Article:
I recently learned how to create pixel images with the power of css and two divs. That's right, TWO divs! When I had seen these in the past, I imagined that the pixels would be made up of lots of little HTML divs and a lot of positioning but alas there is always another way.
I am going to walk you through my process of creating Link (Zelda) and show you how to make your own pixel art.
First things first, find an image either already in pixels or that you can easily convert as a reference. You will want to be able to count the number of pixels across and down so you can keep track of where you are. I chose this image of link because I could already see the pixels.
Set up your files; I am using SCSS here but you can do it in CSS just as easily (just take out the colour variables for css). I usually use VS Code with the live viewer extension and live SASS compiler so I can see my changes in my browser every time I hit save in my SCSS file.
Your HTML file should have a div within a div as below. Give both of these divs a css class; pixel-container and pixel (or whatever floats your boat 🤗).
Jump over to your style sheet. I have set up the styling for the classes in my SCSS file along with variables for colours so I can easily change a colour for another at a later date if I want to. You don’t have to setup up the variables but you do need the classes.
$tunic: rgb(75, 159, 2);
$hair: rgb(249, 199, 34);
$eyes: rgb(0, 136, 255);
$skin: rgb(198, 170, 109);
$shoes: rgb(130, 53, 53);
The first class, pixel-container, is applied to the div container that holds the entire image. The size of this needs to be set to reflect the entire image size. The second class, pixel, is applied to the div within the pixel-container and is going to make the pixel we will be working with. Set the size of the pixel to 1em x 1em. We are going to use the box-shadow property with multiple values on this pixel to create the pixel image. The syntax for box-shadow is as follows:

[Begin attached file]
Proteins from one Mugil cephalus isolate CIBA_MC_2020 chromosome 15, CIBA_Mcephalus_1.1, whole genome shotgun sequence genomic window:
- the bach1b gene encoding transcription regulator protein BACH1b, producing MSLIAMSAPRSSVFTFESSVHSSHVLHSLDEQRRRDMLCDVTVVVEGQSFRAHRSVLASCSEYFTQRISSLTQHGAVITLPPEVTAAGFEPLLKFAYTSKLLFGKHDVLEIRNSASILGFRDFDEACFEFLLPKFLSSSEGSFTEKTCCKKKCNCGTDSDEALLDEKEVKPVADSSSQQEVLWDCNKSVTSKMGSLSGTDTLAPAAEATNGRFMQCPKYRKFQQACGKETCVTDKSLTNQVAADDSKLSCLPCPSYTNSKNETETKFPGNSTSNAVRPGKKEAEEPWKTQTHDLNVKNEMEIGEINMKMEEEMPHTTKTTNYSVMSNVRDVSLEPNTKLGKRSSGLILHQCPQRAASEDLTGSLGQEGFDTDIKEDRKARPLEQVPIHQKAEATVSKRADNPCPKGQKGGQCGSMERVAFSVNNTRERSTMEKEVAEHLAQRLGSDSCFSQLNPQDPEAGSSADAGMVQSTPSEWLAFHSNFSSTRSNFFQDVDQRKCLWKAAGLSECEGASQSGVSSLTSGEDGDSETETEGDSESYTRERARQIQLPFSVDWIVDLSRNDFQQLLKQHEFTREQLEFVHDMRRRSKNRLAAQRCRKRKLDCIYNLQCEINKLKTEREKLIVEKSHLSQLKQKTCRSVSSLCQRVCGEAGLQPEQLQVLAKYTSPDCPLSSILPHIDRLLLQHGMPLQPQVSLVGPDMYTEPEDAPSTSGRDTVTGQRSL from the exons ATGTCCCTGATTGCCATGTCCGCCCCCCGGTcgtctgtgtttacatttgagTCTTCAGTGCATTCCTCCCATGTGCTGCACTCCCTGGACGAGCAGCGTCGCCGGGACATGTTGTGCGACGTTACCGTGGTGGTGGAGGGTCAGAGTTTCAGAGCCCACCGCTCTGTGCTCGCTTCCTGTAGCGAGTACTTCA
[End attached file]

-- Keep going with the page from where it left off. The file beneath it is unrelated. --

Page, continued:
The first em value in the box-shadow is the X axis, this value increases as you go across the image to the right. The second em is the Y axis, this value will increase as you go down the image. The last property is the colour of that shadow (in our case, the colour of a pixel).
We are basically going to move across the image, pixel by pixel, specifying what colour that pixel should be using the box-shadow. Once a line is complete, we then move down a line and repeat the process until the entire image is complete.
The background colour of my image is white so I have not set the box-shadow property for the background of the image as it will be white by default. If you look at the Codepen below, you should see one black pixel on the page.
The box-shadow property in my pixel class is as follows:
box-shadow: 8em 1em $outline;
I have gone straight to the 8th pixel along on the 1st row down and set the colour to be $outline which is black. In the first row of my image, this is the first pixel that is not background and is part of Link’s outline.
The next block of code shows the completion of the first row and then the second. After each pixel, just increase the first em value by one to move one pixel right and set the colour. When you have reached the end, increase the second em value by one to move down a line and start again at the beginning of the line. Now you will probably see why an image reference with pixels is helpful 😉.
Continue to add box-shadow properties to create the entire image. I’m sure there are DRYer ways of creating pixel art but this works!
This is my first tutorial/article, let me know how I went 😅